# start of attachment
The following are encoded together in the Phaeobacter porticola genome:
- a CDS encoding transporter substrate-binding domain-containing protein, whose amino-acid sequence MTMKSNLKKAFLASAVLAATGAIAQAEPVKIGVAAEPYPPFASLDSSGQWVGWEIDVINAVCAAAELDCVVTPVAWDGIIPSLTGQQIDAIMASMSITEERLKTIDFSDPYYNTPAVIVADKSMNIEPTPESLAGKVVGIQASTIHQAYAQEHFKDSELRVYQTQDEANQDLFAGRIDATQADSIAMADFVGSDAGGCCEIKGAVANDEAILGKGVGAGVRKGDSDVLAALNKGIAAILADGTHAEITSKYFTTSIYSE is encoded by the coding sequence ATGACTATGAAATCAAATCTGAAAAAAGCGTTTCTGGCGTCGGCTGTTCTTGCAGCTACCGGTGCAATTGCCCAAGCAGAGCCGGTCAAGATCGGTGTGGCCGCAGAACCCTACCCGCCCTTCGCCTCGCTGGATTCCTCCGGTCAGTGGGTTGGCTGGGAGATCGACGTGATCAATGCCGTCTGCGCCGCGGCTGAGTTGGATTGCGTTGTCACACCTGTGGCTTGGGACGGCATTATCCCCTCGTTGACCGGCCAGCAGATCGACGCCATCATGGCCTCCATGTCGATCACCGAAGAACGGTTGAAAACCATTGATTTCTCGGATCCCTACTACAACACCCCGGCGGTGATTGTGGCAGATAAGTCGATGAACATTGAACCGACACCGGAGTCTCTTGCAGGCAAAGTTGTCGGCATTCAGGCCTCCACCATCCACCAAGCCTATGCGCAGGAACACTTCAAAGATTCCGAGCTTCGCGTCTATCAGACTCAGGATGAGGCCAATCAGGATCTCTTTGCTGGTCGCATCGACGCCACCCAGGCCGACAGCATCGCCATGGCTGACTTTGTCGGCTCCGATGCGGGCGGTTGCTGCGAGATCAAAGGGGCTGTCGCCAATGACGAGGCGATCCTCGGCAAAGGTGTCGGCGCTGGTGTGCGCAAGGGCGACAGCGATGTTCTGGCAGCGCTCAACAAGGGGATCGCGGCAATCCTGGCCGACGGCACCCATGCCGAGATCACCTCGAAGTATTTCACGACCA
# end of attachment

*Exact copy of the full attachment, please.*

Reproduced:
The following are encoded together in the Phaeobacter porticola genome:
- a CDS encoding transporter substrate-binding domain-containing protein, whose amino-acid sequence MTMKSNLKKAFLASAVLAATGAIAQAEPVKIGVAAEPYPPFASLDSSGQWVGWEIDVINAVCAAAELDCVVTPVAWDGIIPSLTGQQIDAIMASMSITEERLKTIDFSDPYYNTPAVIVADKSMNIEPTPESLAGKVVGIQASTIHQAYAQEHFKDSELRVYQTQDEANQDLFAGRIDATQADSIAMADFVGSDAGGCCEIKGAVANDEAILGKGVGAGVRKGDSDVLAALNKGIAAILADGTHAEITSKYFTTSIYSE is encoded by the coding sequence ATGACTATGAAATCAAATCTGAAAAAAGCGTTTCTGGCGTCGGCTGTTCTTGCAGCTACCGGTGCAATTGCCCAAGCAGAGCCGGTCAAGATCGGTGTGGCCGCAGAACCCTACCCGCCCTTCGCCTCGCTGGATTCCTCCGGTCAGTGGGTTGGCTGGGAGATCGACGTGATCAATGCCGTCTGCGCCGCGGCTGAGTTGGATTGCGTTGTCACACCTGTGGCTTGGGACGGCATTATCCCCTCGTTGACCGGCCAGCAGATCGACGCCATCATGGCCTCCATGTCGATCACCGAAGAACGGTTGAAAACCATTGATTTCTCGGATCCCTACTACAACACCCCGGCGGTGATTGTGGCAGATAAGTCGATGAACATTGAACCGACACCGGAGTCTCTTGCAGGCAAAGTTGTCGGCATTCAGGCCTCCACCATCCACCAAGCCTATGCGCAGGAACACTTCAAAGATTCCGAGCTTCGCGTCTATCAGACTCAGGATGAGGCCAATCAGGATCTCTTTGCTGGTCGCATCGACGCCACCCAGGCCGACAGCATCGCCATGGCTGACTTTGTCGGCTCCGATGCGGGCGGTTGCTGCGAGATCAAAGGGGCTGTCGCCAATGACGAGGCGATCCTCGGCAAAGGTGTCGGCGCTGGTGTGCGCAAGGGCGACAGCGATGTTCTGGCAGCGCTCAACAAGGGGATCGCGGCAATCCTGGCCGACGGCACCCATGCCGAGATCACCTCGAAGTATTTCACGACCA